RALEIGH — A fourth political party may appear on some of this year’s ballots: The N.C. Green Party. A 2017 state law, Senate Bill 656, makes it easier for third parties to get their candidates on the ballot. Senate Bill 656 reduced the number of signatures required for third parties to get on the ballot, but it also created an alternative for parties with ballot access elsewhere. Any party that appeared on ballots in at least 70 percent of states in the last presidential election can apply for automatic access in North Carolina.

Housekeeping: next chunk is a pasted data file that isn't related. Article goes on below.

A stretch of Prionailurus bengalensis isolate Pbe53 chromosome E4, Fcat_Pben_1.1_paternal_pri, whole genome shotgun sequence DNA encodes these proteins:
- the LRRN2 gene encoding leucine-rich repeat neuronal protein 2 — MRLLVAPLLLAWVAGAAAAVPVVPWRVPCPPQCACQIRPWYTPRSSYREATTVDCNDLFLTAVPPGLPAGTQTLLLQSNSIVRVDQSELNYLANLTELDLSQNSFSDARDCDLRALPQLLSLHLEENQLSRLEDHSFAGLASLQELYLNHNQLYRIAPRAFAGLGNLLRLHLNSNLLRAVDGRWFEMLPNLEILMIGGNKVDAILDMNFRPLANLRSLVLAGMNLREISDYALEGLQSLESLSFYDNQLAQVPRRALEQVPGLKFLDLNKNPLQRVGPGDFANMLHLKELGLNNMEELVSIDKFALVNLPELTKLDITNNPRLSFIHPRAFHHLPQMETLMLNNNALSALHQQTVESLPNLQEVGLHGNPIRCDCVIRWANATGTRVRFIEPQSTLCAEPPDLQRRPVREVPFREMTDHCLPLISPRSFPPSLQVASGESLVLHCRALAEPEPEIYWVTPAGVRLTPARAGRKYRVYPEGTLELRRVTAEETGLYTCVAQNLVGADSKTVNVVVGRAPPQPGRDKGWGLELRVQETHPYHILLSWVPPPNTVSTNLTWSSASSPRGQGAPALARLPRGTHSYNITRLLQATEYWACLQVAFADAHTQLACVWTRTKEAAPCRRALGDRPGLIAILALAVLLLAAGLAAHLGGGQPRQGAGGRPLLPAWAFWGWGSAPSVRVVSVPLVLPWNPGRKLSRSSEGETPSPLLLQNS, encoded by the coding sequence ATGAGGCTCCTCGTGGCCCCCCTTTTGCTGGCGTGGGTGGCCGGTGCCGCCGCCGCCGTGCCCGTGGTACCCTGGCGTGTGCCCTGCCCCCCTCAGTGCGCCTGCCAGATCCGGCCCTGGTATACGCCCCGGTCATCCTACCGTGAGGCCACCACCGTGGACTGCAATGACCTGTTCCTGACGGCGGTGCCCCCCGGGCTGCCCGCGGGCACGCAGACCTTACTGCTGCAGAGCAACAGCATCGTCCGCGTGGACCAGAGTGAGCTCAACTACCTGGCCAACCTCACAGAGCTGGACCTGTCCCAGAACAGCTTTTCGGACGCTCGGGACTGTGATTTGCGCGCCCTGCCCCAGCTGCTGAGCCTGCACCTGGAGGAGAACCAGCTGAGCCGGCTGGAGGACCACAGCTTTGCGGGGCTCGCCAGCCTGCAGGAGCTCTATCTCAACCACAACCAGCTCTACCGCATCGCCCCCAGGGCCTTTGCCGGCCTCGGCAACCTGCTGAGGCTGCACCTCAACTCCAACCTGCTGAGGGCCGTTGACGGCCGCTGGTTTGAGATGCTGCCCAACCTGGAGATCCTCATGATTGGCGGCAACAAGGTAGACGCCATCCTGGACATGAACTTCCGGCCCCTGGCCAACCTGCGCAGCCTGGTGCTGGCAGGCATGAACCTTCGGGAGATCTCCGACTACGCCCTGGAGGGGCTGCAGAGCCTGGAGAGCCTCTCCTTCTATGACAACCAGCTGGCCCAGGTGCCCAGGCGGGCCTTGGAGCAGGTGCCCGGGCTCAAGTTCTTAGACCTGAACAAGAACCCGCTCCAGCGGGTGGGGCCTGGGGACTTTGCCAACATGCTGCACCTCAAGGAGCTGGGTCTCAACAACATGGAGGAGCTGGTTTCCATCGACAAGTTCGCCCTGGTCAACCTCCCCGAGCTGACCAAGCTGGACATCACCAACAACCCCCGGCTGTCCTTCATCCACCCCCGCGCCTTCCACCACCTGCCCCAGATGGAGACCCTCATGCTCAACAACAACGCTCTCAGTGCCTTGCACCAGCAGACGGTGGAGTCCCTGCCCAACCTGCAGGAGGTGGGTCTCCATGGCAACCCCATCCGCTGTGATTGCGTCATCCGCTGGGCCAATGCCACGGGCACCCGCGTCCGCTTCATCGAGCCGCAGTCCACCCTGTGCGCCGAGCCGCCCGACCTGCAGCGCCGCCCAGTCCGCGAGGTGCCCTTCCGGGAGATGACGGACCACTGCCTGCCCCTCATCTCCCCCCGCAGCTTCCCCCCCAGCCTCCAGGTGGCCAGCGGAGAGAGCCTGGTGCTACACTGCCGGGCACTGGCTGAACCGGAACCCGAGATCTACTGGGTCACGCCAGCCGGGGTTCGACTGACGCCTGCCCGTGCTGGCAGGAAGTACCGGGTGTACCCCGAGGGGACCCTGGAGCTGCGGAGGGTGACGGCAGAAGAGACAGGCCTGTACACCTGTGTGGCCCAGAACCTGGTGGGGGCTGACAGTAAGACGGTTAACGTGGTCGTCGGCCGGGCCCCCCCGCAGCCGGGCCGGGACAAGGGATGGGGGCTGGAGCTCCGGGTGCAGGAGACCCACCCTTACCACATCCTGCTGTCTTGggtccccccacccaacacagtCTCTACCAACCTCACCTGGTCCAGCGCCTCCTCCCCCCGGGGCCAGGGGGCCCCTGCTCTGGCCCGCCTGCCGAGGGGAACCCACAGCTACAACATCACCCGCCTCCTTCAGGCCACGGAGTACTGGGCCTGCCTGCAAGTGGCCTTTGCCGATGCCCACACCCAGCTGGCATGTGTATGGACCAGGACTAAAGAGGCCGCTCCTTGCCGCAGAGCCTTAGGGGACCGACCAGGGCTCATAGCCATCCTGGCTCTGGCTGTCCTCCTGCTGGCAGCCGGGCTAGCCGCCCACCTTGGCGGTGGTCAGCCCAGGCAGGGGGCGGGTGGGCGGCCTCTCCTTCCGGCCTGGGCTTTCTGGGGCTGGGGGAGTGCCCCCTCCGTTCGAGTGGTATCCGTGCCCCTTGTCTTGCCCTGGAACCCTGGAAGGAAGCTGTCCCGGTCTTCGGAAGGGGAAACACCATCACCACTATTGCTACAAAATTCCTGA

Since the law change wasn’t official before candidate filing ended, the Green Party will nominate its candidates for legislature, Congress and other offices during its convention in July.
The new State Board of Elections and Ethics Enforcement said the Green Party appears to be the only new party that meets the 70 percent requirement.
Jan Martell, co-chair of the N.C. Green Party, said the application was submitted at the beginning of the year.
“As a new party, we don’t participate in the primaries but choose our candidates by convention, probably in July.”
The Green Party is a left-leaning, environmentalist party that promotes “grassroots democracy, ecological wisdom, non-violence, social justice and equal opportunity.”
So far, six other parties have filed paperwork to begin collecting signatures: the Constituent Party, the Constitution Party, the Progressive Party, The People’s Party, the Veterans Party and the Whig Party.